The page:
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Momentum to Expunge Marijuana Convictions in Legalization States Accelerates

May 22, 2018
Momentum to Expunge Marijuana Convictions in Legalization States Accelerates

As the momentum  for cannabis legalization spreads  through US States, the initiative to allow people convicted of possessing a small amount of cannabis to clear their records is also gaining momnetum.

Various variations of the initiative are being followed by different states, some are thinking about giving a chance to these offenders to wipe out their records forever  under the state laws, others are thinking of reducing these low-level felony cannabis-related convictions to misdemeanors, still some other are thinking of sealing all such cannabis possession related convictions from public view by using the court orders issued from some courts under the state's non-disclosure law. In the year 2016 alone, almost 574,000 US citizens were convicted of simple possession of cannabis, the sources from the Drug Policy Alliance report.

In an interview to the Washington Post, Kate Bell, a proponent of the move said, "it is totally unfair to burden these people with such lifelong criminal records".

2018 is considered an important year since more than 12 more US states are considering to legalize cannabis in one form or another in this year. There is also a possibility that more states will join the race as the quest for cannabis legalization takes place. Considering the fact that more than 60% of the US citizens now back the idea of full legalization of cannabis for adult use, the support for cannabis law reforms is also expected to increase in the coming year, so it is about time to convince the US lawmakers to come up with appropriate laws and to consider legalizing it in all the 50 US states.

For people having past cannabis-related convictions, becoming a productive member of the society is sometimes very difficult as they end up facing a lot of harsh realities. Such convictions not only diminish a person's access to quality education and employment, but they also result in military denial and access to fair housing. More than 4,900 people in California have recently filed petitions in various courts asking for expungement of their criminal records of all prior cannabis-related convictions.

In Washington State where cannabis was legalized in 2012, there are many convicted citizens who are still carrying the burden of past cannabis-related convictions.In order to address this injustice, Jenny Durkan who is the Mayor of Seattle announced that the city will toss all such cannabis-related low-level misdemeanor cases soon. While speaking in a news conference, Durkan said, "For people who needed treatment, help, and opportunity, our war on drugs ended up being a war on them." Similar comments came from George Gascon, District Attorney, San Francisco, who said his office is thinking about dismissing and sealing more than 3,000 misdemeanor cannabis-related convictions dating back to 1975.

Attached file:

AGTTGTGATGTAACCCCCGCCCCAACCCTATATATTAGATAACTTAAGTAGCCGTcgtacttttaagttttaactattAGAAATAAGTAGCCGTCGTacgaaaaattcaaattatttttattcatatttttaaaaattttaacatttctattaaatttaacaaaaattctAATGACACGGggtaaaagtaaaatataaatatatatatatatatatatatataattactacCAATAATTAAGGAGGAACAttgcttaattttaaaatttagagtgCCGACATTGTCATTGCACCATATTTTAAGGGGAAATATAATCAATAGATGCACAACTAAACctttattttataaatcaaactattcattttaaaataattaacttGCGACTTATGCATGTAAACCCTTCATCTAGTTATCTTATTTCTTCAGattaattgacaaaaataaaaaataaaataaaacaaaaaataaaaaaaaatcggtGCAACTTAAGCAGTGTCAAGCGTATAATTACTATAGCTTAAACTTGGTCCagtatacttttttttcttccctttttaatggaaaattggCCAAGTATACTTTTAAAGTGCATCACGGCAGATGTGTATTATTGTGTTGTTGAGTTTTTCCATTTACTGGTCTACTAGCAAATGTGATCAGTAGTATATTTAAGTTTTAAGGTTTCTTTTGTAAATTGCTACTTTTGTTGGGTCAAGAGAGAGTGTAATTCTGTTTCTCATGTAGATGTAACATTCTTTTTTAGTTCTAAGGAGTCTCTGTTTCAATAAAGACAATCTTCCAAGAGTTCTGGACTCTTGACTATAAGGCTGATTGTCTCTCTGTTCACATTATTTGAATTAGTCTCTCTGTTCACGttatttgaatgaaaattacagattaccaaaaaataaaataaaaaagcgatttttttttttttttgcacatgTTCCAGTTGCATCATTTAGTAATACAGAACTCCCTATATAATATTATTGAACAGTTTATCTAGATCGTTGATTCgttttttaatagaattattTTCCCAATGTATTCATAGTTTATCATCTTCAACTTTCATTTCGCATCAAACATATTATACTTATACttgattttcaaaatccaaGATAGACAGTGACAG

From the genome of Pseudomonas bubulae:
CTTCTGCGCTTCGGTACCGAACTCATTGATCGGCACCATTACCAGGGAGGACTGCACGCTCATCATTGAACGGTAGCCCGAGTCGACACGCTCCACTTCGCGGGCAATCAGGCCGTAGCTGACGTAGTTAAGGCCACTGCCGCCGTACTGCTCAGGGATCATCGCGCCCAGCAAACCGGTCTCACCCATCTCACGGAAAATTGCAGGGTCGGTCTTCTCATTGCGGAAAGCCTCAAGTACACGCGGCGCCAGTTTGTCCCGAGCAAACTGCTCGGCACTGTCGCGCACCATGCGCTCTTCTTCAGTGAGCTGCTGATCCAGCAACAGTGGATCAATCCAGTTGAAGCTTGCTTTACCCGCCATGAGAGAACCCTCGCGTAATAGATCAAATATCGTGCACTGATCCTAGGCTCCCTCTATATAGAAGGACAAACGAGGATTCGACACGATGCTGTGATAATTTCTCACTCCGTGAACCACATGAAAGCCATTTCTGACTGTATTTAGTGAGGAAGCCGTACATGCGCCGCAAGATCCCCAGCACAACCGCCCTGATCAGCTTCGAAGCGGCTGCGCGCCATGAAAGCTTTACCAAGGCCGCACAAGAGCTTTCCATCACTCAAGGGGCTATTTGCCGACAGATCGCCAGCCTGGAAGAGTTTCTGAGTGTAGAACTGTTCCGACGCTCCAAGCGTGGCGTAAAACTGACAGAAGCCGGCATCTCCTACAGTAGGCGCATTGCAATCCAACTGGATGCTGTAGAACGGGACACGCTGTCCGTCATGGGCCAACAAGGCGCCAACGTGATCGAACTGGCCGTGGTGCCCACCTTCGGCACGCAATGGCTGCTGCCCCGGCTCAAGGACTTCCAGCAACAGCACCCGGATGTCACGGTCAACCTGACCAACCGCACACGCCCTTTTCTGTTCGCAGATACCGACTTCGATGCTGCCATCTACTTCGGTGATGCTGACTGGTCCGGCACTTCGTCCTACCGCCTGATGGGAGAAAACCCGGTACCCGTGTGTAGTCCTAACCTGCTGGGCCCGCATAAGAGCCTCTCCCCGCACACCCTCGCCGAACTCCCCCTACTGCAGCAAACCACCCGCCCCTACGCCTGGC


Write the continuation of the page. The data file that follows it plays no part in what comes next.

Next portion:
According to Jenny Roberts, Law Professor at the American University, "the move to expunge all low-level past cannabis-related convictions makes a perfect sense considering the fact that cannabis is now legalized and possessing it is not considered a crime anymore. There is no better way to treat convictions for a victimless crime when that behavior is not considered a crime anymore." Jenny asked, "If in the legislature it is not regarded as a crime, why should people keep on feeling its ramifications going forward?"

Many US states that have legalized cannabis are now moving in the same direction.

According to William McCurdy, a Democrat Assemblyman from Nevada, "since it has now got a legal status in Nevada, it is imperative that we give such convicts a chance to have their records sealed up." Now that cannabis is legal in Oregon, the state law has allowed people convicted of growing up to 6 cannabis plants or possessing up to an ounce of cannabis to have their records sealed. However, some lawmakers in Colorado are against the proposal. In 2014 a bill was moved in front of the legislature that would allow such convicts to file a petition in the court for concealment of previous low-level cannabis related convictions, but after facing stiff opposition from the prosecutors, the bill died. The District Attorneys Council was of the view that such legislation would also allow low-level drug dealers to wipe their past criminal records clean. According to Thomas Raynes, Council executive director, "a number of drug distribution cases were pleaded down to low-level felonies."


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